By Randall Osborne
With a gene therapy for cystic fibrosis (CF) in Phase II trials, Targeted Genetics Corp. is restructuring, mainly by reducing its work force by more than one-fourth, to conserve resources and push its three lead products toward the marketplace.
The employee cutback of 24 leaves 66 workers, and 51 of those are assigned to research and development.
"We've not cut the meat or the muscle from the company," said H. Stewart Parker, president and CEO of Seattle-based Targeted Genetics. "It's hard, but people understand why it had to be done."
The main goal was to cut the company's $15.5 million annual burn rate, Parker said. Laying off the workers and modifying some research collaborations will knock down the burn rate by several million dollars, she added.
As of Sept. 30, 1997, Targeted Genetics had $9.18 million in cash, with a net loss of $2.78 million for the third quarter of the year. In documents filed with the Securities and Exchange Commission, the company said it had enough cash to operate until April of this year.
David Schubert, director of communications for the company, said the restructuring gives Targeted Genetics enough cash to operate longer into 1998, but not into the next year.
"We don't have a particular issue about being able to raise more money," Schubert said. "This is as bleak as it's going to get."
The company's Phase II product is tgAAV-CFTR, designed to correct the genetic defects responsible for cystic fibrosis. AAV stands for adeno-associated viral vectors and CFTR refers to the cystic fibrosis transmembrane conductance regulator. The treatment involves transferring to lung cells the gene encoding CFTR, which is missing or mutated in cystic fibrosis sufferers. (See BioWorld Today, Nov. 28, 1995, p. 1.)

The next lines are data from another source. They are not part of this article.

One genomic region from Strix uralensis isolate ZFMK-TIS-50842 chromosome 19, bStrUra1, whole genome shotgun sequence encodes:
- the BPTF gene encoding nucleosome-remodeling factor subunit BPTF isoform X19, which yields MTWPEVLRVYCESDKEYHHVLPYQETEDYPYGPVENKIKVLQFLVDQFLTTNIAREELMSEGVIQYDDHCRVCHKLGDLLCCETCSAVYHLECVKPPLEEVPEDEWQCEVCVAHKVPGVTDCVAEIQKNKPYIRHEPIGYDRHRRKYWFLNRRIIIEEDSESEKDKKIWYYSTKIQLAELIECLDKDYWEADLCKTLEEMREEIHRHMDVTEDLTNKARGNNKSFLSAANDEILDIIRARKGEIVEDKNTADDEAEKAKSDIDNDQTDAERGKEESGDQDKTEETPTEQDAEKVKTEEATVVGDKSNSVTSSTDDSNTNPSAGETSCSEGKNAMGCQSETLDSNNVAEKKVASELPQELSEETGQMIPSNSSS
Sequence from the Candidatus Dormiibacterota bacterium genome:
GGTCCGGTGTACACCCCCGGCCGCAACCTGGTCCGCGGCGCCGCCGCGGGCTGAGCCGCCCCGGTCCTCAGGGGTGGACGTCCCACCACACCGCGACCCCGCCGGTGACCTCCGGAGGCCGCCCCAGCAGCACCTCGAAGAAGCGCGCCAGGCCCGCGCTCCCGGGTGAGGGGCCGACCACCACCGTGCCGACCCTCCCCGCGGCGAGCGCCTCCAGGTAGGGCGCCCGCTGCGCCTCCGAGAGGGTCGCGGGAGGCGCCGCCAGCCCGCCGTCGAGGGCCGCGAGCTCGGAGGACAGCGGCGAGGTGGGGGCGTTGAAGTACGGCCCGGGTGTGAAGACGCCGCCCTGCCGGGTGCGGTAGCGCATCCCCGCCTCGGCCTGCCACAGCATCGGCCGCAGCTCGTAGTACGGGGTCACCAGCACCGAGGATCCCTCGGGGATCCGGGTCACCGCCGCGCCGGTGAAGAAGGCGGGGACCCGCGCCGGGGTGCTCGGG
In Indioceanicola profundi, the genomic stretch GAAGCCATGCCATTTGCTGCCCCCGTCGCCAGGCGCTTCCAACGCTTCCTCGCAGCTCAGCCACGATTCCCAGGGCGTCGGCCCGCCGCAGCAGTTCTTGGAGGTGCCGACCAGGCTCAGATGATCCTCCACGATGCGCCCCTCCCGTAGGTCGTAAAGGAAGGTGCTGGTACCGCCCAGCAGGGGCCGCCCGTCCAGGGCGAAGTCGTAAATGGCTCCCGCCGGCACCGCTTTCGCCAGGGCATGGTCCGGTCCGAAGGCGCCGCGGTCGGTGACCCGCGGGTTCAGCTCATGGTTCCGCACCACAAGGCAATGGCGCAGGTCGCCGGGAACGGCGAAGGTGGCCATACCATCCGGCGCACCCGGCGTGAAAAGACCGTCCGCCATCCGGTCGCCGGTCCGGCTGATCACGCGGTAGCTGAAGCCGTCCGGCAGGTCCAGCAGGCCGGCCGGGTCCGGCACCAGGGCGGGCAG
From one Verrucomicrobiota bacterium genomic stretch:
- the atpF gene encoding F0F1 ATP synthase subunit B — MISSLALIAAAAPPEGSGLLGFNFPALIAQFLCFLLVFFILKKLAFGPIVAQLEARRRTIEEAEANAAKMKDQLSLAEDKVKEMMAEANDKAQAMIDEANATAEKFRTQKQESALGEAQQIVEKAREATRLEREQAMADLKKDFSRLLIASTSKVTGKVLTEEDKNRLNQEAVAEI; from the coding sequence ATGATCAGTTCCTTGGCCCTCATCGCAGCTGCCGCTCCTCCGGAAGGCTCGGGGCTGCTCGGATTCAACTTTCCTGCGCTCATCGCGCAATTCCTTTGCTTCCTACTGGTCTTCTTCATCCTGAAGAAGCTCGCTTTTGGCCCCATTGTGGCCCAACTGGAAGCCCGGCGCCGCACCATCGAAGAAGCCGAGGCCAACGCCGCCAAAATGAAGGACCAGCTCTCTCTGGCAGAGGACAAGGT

A vector is required to transmit healthy genetic material into cells. Adenovirus, which causes the common cold, may inflame respiratory tissues. AAV is called "associated" with AV because it can't replicate unless AV is present. AAV is one of many parvoviruses; some of these cause disease, but AAV does not. Thus, more healthy genes may be absorbed.
Last June, Targeted Genetics and the Medical College of Ohio, in Toledo, were granted a broad patent covering technology to manufacture adeno-associated viral (AAV) vectors. (See BioWorld Today, June 3, 1997, p. 1.)
Preliminary data from Phase I trials of tgDCC-E1A, the company's gene therapy product for cancer, will be presented next month at the 89th Annual Meeting of the American Association for Cancer Research.
Also in Phase I trials are cytotoxic lymphocytes, a cellular therapy for infectious diseases and cancer.
The cutbacks are "not based on any perceived or known weaknesses in any of the trials," Schubert said.
Targeted Genetics' stock (NASDAQ:TGEN) closed Friday at $1.25, down $0.625. *